I’ll make this post short and sweet because I am typing this with one hand (I broke my hand at Vacation Bible School, for real).
In John chapter 11 there is a man named Lazarus who is about to die, and his two sisters send for Jesus (Lazarus’ friend who just happens to be in the business of healing people. Cha-ching).
But Jesus’ response is shocking.
“Now Jesus loved Martha and her sister and Lazarus. 6 So, when he heard that Lazarus was ill, he stayed two days longer in the place where he was.” John 11:5-6
In case you didn’t catch what just happened, instead of running to heal Lazarus, Jesus waited around a few more days so he would die. And the reason given in the texts is because Jesus loved him.
Let that sink in. Because Jesus loved Lazarus, He let him die. (What?!)
Now here’s the obvious question: How is Jesus letting his friend die rather than heal him loving?
If you read the whole chapter, Jesus makes it clear that this sickness does not lead to ultimate death, but it is for the glory of God. And of course four days later Jesus stands at his tomb and raises him from the dead, showing Himself to be the “resurrection and the life.”
Big truth: Jesus is more concerned with His forever glory than your immediate good.
The sisters assumed Lazarus’ biggest need was healing, but Jesus knew Lazarus’ greater need (and theirs) was to behold His eternal glory as the the eternal Son. After all a healing miracle would have lasted for a little while, but Jesus’ glorious defeat over sin and death will last for all eternity.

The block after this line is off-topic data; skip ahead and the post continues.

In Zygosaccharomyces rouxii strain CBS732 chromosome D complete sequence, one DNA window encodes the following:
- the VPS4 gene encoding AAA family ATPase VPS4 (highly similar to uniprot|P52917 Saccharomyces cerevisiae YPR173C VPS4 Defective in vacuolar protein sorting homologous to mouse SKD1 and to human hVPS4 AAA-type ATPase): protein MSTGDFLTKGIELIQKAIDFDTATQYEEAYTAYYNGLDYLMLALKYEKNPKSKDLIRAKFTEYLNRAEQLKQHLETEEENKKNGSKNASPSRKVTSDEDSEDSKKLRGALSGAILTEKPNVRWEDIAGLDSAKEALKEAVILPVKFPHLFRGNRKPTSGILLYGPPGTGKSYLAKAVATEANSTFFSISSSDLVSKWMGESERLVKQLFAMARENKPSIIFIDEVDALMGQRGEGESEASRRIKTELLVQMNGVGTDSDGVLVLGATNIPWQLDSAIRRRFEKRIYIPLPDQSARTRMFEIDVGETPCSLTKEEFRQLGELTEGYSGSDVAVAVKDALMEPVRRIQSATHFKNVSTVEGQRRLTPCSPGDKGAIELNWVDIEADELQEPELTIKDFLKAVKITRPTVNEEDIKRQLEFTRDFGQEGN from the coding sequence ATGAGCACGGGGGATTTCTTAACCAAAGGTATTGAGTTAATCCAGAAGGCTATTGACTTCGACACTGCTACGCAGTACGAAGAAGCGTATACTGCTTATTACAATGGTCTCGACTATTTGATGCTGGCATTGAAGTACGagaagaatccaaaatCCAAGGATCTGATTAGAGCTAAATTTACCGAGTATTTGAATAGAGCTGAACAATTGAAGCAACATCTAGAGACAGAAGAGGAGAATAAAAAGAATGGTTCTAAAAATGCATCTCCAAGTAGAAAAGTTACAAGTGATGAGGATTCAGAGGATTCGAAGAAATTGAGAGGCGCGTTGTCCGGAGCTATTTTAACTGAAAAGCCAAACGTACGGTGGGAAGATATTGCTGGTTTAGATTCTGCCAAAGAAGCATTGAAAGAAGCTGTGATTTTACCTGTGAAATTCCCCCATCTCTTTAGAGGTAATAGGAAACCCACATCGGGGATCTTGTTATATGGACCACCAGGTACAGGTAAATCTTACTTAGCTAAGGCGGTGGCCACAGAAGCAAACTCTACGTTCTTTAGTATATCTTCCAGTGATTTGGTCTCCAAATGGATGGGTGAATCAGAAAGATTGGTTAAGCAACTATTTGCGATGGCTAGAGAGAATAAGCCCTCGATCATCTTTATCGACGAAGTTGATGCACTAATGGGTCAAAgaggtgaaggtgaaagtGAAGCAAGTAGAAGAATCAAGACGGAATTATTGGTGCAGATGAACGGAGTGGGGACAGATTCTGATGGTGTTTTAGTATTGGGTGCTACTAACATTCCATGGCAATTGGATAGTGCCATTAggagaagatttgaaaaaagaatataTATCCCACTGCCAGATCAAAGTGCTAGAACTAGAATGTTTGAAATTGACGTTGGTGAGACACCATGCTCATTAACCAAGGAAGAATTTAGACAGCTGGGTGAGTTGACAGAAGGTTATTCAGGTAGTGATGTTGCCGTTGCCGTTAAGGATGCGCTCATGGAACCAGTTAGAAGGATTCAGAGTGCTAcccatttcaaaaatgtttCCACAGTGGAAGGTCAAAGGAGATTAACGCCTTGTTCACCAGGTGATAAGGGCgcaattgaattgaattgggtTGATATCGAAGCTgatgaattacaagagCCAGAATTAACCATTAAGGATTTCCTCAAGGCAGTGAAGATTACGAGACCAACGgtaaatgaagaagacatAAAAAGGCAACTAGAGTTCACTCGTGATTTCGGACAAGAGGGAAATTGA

Here’s the thing. We usually want Jesus to meet our needs and fix our problems, but often Jesus is into something much bigger.
Sometimes instead of answering our prayers and taking away our suffering, Jesus instead holds our hand and lets us see the glory of His presence through our suffering.
The truth is Jesus could have saved Lazarus, Mary, and Martha a lot of pain and suffering by showing up at his bedside and healing his sickness. But without suffering unto death, Lazarus would not have witness firsthand the glory of Christ’s power over death.
And from this side of his empty tomb, I think Lazarus would choose the greater glory of the resurrection over the immediate good of healing.
So the next time Jesus seems to be stalling, look up. Because beholding His glory is better than your right now good.